If you know anything about rowing, you know that we workout and eat A LOT. I am on the Boston University Lightweight Women's Rowing team, so I have to weigh 130 pounds or less during our competition seasons. Eating a proper amount of food while also maintaining our weight is necessary for us to perform at our best. 

I decided to try intermittent fasting because although I am at weight, I wanted to burn fat while also building a significant amount of muscle while having little to no changes in my weight, because #gainz.   

What is intermittent fasting?

Essentially, intermittent fasting (IF) is when you don't eat anything for an extended period of time and then eat your entire daily caloric requirement in a smaller window of time. The long window of fasting causes your body to metabolize stored fat quickly, but by continuing to eat the amount your body needs, it also helps to build muscle at the same time. 

The most common type of IF is 16:8, where you fast for 16 hours a day and eat in an 8 hour window. Other types of IF are 5:2, where you eat normally 5 days a week and eat 500-600 calories for two days, Eat-Stop-Eat, where you fast 24 hours once or twice a week, Alternate Day Fasting, where you fast every other day, and the Warrior Diet, where you fast the whole day and eat one very large meal at night. I decided to follow the 16:8 IF as this is the most common and was the easiest for me to follow with my hectic schedule.

But how do I survive 16 hours without eating?

During the fasting window of whatever fast you choose, you cannot eat or drink anything with any energy, or calories. Ideally, you will be asleep for the majority of the fast, which makes it easier to make the it last longer. However, you can suppress any inevitable hunger by drinking anything zero-calorie, such as water, black coffee (I quickly became a BIG fan of americanos), or tea. Once the fast is over, you eat all of your daily caloric requirement in whichever timeframe you choose.

Our rowing practices are five days a week in the afternoon and three times a week in the morning. I decided to make my 8 hour eating window between 11am and 7pm, since practices end around 6pm. I also wake up twice a week at 5:30 for morning practice. This meant I would wake up, not eat before working out, and then continue to fast until 11:00, aka a LONG time for me to go without eating. 

How It Went

I don't track my calories, but I'm guessing I eat around 2500 calories each day to maintain my weight. I also follow a vegan diet, so the majority of what I eat is low-calorie fruits and vegetables, meaning I need to eat a larger volume of food to get the number of calories and nutrients my body requires. 

Restricting my eating window to just 8 hours everyday meant that I would have to eat a very large volume of food every couple of hours to ensure I ate what my body needed. I broke every fast with a massive bowl of oats or oat pancakes. That typically would have been enough to fill me for 4 hours, but since I needed to eat more calories, I had to eat again just 2 hours later even though I was still full.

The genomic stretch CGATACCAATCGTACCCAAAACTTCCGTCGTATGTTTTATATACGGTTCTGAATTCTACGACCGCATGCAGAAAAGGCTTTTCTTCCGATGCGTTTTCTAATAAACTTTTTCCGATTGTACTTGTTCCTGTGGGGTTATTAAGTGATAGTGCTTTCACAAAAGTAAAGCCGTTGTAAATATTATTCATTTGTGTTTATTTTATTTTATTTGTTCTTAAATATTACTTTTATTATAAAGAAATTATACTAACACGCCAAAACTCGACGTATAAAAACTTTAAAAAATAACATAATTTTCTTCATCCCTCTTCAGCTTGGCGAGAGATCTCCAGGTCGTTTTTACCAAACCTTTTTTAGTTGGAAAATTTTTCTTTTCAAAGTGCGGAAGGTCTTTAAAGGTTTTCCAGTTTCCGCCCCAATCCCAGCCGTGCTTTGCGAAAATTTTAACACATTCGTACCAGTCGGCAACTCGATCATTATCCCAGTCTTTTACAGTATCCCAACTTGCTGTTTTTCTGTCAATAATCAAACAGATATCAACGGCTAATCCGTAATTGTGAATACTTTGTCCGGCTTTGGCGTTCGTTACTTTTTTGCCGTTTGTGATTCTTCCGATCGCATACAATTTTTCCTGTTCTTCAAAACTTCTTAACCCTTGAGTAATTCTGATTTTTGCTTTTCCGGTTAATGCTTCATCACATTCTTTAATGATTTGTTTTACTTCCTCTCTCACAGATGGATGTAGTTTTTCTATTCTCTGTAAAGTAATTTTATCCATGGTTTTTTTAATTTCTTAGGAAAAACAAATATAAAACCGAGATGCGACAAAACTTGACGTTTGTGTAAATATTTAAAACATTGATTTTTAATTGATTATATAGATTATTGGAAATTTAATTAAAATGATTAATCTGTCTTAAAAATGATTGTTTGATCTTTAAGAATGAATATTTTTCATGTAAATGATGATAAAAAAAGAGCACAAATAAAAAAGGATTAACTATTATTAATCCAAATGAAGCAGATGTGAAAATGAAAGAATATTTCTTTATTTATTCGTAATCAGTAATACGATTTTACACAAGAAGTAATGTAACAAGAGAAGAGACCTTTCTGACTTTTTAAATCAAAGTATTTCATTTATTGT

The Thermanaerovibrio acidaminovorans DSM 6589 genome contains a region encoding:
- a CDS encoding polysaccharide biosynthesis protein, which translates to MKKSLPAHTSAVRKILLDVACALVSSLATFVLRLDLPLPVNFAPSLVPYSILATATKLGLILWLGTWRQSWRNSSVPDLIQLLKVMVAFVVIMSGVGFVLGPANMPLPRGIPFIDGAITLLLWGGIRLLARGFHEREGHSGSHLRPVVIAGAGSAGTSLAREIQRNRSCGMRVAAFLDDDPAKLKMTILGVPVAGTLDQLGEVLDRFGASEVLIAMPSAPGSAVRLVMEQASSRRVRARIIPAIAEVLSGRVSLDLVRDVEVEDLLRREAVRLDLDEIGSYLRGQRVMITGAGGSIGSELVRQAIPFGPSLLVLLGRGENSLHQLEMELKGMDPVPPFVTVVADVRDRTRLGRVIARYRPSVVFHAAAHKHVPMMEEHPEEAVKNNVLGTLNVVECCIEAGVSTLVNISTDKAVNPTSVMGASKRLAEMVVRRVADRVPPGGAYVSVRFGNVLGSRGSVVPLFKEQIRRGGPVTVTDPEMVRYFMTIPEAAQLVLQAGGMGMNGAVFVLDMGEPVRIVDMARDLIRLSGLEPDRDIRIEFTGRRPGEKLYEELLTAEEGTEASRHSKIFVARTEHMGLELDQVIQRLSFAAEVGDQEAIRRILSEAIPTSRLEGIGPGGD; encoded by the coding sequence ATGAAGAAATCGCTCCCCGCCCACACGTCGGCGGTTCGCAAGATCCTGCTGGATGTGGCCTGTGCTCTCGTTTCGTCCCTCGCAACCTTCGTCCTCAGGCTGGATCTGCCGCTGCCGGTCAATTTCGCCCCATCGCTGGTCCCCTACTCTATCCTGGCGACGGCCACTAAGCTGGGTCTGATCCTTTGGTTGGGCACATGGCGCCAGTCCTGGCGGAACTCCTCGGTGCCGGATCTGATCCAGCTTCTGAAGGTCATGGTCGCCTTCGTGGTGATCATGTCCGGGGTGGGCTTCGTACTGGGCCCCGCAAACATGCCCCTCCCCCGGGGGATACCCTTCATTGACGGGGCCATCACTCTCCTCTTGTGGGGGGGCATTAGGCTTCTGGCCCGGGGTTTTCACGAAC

I was forcing my body to eat even when I was not hungry. The end of each meal would feel like the end of a Thanksgiving feast, like I'd have to unbutton my pants just to fit my food baby comfortably. 

In retrospect, I could have avoided feeling like this by eating just three very large meals within each 8 hour window, but that would require a massive amount of food per meal and I would get too full too quickly to be able to even finish them. 

My early morning practices were during my fasting window, and I noticed that I had much less energy and sometimes even felt a little lightheaded. I wouldn't eat for another few hours after working out so some days I was starving until the fast ended and would eat an enormous breakfast to catch up on calories.

I also found myself constantly thinking about food, like when I would be eating my next meal and what it would be. I also found myself getting stressed out if I knew I had plans that fell after 7pm when my eating window was closed. I am someone who has a past with restricted eating, and I didn't like that my thoughts were starting to revert back to constantly being consumed by how I was eating and when. 

The Verdict?

Intermittent fasting could go well for people who eat more energy-dense foods, but for someone who eats mostly low calorie foods and needs to eat a lot of them, I would not recommend it. I did notice that my body started to gain more muscle and lose fat more quickly, and I was not too hungry until I neared the end of the 16 hours, unless I woke up early.

Although there are countless benefits to IF, it may not be the best idea for college athletes, especially for the amount we workout and with our busy class schedules. However, if you are someone with a more relaxed schedule and a less intense workout regimen, IF could help you reach your fitness goals. I would suggest doing more research on your own before deciding to try out intermittent fasting for yourself.